If Lewis Carroll created a frequent flyer program — one full of logical inconsistencies, nonsense rules, and a seemingly sadistic sense of humor — it would be Delta’s SkyMiles.

“How much is a one-way domestic ticket?” Alice asked.

“Oh that’s simple. It’s the price of a one-way ticket.” Delta replied.

“Yes, but … but can you tell me how many miles it will cost?”

“Of course I can.”

“Will you?”

“Hmm …” Delta puffed meditatively at its pipe. “No.”

Delta is the only airline that does not publish an award chart. That means there’s no way to know how much a ticket from one place to another should cost without searching. And even then it’s impossible to tell which rules — if any —govern the prices.

Deterred? Cowed? That’s exactly what Delta wants. But if you follow us down this rabbit hole, we’ll explain the basics of this mad system in 3 simple parts.

1. Earning Redeemable Miles

“Redeemable Miles” are those that can be used to book flights and to upgrade existing flights. They differ from “Medallian Qualifying Miles,” explained later.

When flying on Delta, you’ll earn Redeemable Miles based on the amount you spend, not the amount you fly.  Specifically, you’ll earn 5 miles per every dollar spent. So if you book a $100 ticket you’ll earn 500 miles, regardless of whether you’re flying to Minneapolis or Malta.

When flying on partner airlines, you’ll earn Redeemable Miles based on the distance flown. For cheap economy tickets this usually only amounts to 25% of the distance flown. So if you fly 4,400 miles on KLM from Atlanta to Amsterdam in economy, you’ll usually earn 25%, or 1,100 miles.

This is the exact same system used by American and United, so Delta isn’t doing anything weird … yet.

2. Using Redeemable Miles

Like other airlines, you can use the Redeemable Miles you earn to book award flights with Delta and its partners. To book, use Delta’s normal travel tool and select “miles” instead of “money”:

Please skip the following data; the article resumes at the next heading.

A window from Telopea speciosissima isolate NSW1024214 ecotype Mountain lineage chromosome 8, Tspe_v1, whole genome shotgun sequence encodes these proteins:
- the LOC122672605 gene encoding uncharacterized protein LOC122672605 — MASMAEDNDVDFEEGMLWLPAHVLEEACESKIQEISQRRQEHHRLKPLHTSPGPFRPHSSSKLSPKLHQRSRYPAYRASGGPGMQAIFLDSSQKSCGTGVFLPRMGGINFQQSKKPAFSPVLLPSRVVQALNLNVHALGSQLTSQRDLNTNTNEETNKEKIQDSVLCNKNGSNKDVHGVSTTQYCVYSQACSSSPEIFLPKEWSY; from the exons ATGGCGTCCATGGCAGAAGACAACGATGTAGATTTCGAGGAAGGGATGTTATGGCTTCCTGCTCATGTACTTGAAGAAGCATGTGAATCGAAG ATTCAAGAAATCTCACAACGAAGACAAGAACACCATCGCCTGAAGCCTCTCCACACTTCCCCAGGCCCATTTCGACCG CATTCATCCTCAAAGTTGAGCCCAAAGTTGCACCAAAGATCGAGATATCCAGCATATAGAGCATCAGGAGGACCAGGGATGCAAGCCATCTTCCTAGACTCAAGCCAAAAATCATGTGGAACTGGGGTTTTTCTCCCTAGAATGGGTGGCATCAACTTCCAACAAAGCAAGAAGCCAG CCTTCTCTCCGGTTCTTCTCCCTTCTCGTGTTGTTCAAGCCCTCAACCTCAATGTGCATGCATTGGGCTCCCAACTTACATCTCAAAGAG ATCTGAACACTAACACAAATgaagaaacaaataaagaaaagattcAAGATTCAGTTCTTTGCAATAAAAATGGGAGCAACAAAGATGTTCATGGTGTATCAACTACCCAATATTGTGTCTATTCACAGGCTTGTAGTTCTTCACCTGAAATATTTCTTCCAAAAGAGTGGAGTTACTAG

But unlike other airlines:

  •  Delta does not publish an award chart, so there’s no way to know how much an award ticket “should” cost.
  • Last-minute award tickets cost way more Redeemable Miles. Usually this is a good use of miles, but not with Delta.
  • Award flights out of Delta hubs require considerably more Redeemable Miles. So if you live in Salt Lake City, Minneapolis, Detroit, Atlanta, or another hub, you’re actually penalized for being loyal to Delta. Unfortunately, since they have a near-monopoly in those cities, you don’t have much choice 😔

Nerd Note: Flying out of airports near Delta hubs can cost half as many Redeemable Miles as those out of the hubs themselves.

3. Earning Medallion Status

You know those jerks who get upgraded to first class, board early, and feel so goddamn smug about themselves? You could be one of those jerks.

Delta has four tiers of Medallion status, which are earned by flying a bunch and spending a bunch. For the lowest tier — Silver Medallion — you’ll need to earn 25,000 Medallion Qualification Miles and spend $3,000 in a calendar year.

OK, what’s a “Medallion Qualification Mile” and how do you get them? Unlike Redeemable Miles, Medallion Qualification Miles are earned based on the distance flown for both Delta and partner flights. So if you fly 5,000 miles roundtrip on Delta, you’ll earn 5,000 Medallion Qualification Miles.

Nerd Note: In theory you’d only have to fly 5 times across the country (5 x 5,000) to earn Silver Medallion status, but keep that minimum spend requirement in mind. Unless you’re flying business class, you probably won’t spend $3,000 on 5 tickets.

You can also earn Medallion Qualification Miles using some of their credit cards. This is a feature unique to Delta; other airlines don’t count credit card miles towards status. The Platinum SkyMiles and Delta Amex Reserve cards both earn Medallion Qualifying Miles, but it is (naturally) complicated. You’ll get 10,000 Elite Qualifying Miles for opening either card and spending the minimum in the first 3 months, then 10,000 more for each $25,000 spent, up to $50,000. So it’s possible to earn Silver status through spending alone — but only with a lot of spending.

Phew! That’s it. We usually try to keep these “Beginner’s Guides” short and sweet, but Delta’s byzantine system discourages such brevity.

TL;DR: Delta’s SkyMiles program is complicated and … how to say … not good. If you are a frequent flyer looking to pledge your loyalty, we recommend Alaska or American. If you’re stuck in a Delta hub, we’re sorry.

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